AFL-CIO President Liz Shuler delivered the following remarks at the OECD 2021 60th Anniversary Ministerial Council Meeting:
Thank you for the opportunity to participate in this important consultation ahead of the OECD ministerial. Secretary General [Mathias] Cormann, Undersecretary [Jose] Fernandez, TUAC and BIAC colleagues—thank you for your condolences. We are still grieving the loss of Rich Trumka and I know how much he loved participating in these meetings but the best way to honor him is to keep working together to build a robust OECD worker-centered policy agenda and strengthen working peoples’ bargaining power and working conditions around the world.
The global labor movement knows trade is a vital part of a modern global economy. We also know the global economy must work for working people. The question is not whether trade and economic globalization are inherently “good” or “bad.” The question is: Will we craft trade policies that protect our environment and ensure working people receive a fair share of the gains from trade? Or will we continue the path of globalization policies that drive a race to the bottom in wages and working conditions, and exacerbate economic inequalities?
Over the past 40 years, a harmful neoliberal “free trade” agenda was built on a false premise—that by protecting investors’ rights, expanding rules of law for business owners and lowering tariffs and expanding trade, that workers would benefit. We now know the reality was the opposite—under these neoliberal policies, workers suffered lower wages, reduced job and social security, and eroded rights. Current trade policies resulted in workers becoming poorer and weaker in relation to their employers. And workers’ rights and environmental protection were cast aside, branded as “non-trade” issues. This model has led to skyrocketing inequality, a backlash to globalization and increasing distrust in democratic institutions.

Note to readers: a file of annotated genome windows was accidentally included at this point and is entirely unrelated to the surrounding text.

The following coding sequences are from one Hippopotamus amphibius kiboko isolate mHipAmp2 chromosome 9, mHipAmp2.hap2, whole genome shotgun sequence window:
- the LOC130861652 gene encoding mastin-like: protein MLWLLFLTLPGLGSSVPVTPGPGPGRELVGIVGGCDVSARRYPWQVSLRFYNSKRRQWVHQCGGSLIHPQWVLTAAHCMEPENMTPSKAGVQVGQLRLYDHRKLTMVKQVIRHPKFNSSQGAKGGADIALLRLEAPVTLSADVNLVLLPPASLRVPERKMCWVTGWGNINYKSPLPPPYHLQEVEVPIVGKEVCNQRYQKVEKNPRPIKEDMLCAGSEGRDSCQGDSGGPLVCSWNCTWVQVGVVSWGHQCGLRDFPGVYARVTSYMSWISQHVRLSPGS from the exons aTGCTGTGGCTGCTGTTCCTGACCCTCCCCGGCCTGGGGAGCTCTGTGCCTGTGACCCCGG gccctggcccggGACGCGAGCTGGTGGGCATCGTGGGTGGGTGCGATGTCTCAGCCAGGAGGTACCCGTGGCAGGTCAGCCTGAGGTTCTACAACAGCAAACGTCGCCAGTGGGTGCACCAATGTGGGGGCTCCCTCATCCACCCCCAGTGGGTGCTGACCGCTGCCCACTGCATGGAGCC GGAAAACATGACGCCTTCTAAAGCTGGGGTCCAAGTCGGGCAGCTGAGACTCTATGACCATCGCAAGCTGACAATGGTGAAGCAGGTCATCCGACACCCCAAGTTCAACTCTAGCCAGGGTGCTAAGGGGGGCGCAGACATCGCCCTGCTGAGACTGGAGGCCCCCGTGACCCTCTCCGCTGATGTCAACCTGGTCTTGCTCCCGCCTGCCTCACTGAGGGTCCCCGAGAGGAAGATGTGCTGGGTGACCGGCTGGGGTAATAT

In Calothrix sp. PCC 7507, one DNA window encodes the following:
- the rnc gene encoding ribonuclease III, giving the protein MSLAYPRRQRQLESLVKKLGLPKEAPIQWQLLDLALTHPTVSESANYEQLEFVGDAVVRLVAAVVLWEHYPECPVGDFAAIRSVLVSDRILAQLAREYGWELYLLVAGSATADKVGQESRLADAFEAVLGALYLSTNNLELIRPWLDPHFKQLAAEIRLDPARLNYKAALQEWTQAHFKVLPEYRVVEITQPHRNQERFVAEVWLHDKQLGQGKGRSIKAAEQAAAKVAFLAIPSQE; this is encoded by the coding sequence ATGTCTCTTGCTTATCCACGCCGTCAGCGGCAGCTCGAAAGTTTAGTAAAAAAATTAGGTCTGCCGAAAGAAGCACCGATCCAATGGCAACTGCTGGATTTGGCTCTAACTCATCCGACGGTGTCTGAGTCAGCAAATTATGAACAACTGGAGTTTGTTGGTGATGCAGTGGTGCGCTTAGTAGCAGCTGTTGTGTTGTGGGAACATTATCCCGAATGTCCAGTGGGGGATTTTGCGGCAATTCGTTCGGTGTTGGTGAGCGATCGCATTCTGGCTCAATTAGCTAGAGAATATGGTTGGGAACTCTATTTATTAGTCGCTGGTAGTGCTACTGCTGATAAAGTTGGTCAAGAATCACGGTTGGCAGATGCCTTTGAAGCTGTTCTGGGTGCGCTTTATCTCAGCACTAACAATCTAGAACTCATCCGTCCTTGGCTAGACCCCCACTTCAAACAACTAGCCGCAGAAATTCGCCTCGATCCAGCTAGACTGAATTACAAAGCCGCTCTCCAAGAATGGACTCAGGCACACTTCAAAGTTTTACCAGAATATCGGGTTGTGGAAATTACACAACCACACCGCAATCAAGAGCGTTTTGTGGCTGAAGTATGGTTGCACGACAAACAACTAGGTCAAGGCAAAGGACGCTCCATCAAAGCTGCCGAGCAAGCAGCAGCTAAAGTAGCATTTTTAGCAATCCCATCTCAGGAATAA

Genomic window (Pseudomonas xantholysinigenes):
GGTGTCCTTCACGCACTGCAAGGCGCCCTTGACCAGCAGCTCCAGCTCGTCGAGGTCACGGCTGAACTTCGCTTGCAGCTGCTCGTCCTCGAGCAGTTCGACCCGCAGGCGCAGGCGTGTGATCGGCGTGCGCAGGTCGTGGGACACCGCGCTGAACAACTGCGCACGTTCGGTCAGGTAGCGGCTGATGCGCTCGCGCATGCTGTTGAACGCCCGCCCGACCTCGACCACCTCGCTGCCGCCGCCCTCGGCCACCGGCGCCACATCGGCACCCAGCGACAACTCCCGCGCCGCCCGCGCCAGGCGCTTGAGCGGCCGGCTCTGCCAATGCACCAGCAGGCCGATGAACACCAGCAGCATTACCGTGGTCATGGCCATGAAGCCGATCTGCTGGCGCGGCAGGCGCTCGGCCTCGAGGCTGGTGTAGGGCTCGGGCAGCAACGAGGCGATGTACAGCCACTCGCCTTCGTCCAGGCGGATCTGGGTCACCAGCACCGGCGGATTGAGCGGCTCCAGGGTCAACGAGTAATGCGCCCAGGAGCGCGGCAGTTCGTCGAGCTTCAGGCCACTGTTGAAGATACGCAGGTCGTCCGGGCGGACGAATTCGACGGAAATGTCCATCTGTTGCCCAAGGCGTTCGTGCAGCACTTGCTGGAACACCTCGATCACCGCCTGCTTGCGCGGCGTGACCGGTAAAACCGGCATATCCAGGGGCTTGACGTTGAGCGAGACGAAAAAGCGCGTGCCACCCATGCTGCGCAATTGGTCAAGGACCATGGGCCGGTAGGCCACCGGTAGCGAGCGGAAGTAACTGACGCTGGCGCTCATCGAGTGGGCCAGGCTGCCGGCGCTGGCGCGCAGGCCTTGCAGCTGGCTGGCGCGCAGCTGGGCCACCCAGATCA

We cannot downplay job losses or income losses or collapse of communities by saying “oh, people just don’t understand the true benefits of globalization.” What they understand is that job precariousness and economic uncertainty are their reality. To counteract it, respect for human rights and labor standards should be a precondition for any trade and investment agreement, and in a manner that makes them enforceable. Monitoring, complaint and sanction mechanisms involving social partners should become part of all trade and investment agreements. The USMCA free trade agreement recently helped protect freedom of association and collective bargaining rights in Mexico. This is an example of the policies we need. It’s time for a new model that promotes good jobs, high wages and sustainable economic growth, protects our environment, and respects human dignity world-wide.
Workers need to be at the table at every stage of trade negotiations to shape these policies. We need to build on the USMCA free trade agreement that uses an enforceable labor mechanism to protect freedom of association and collective bargaining rights. The AFL-CIO and my colleagues at TUAC look forward to working with you to ensure a worker-centered trade agenda is more than a goal, but a set of real, transformative policies for working people.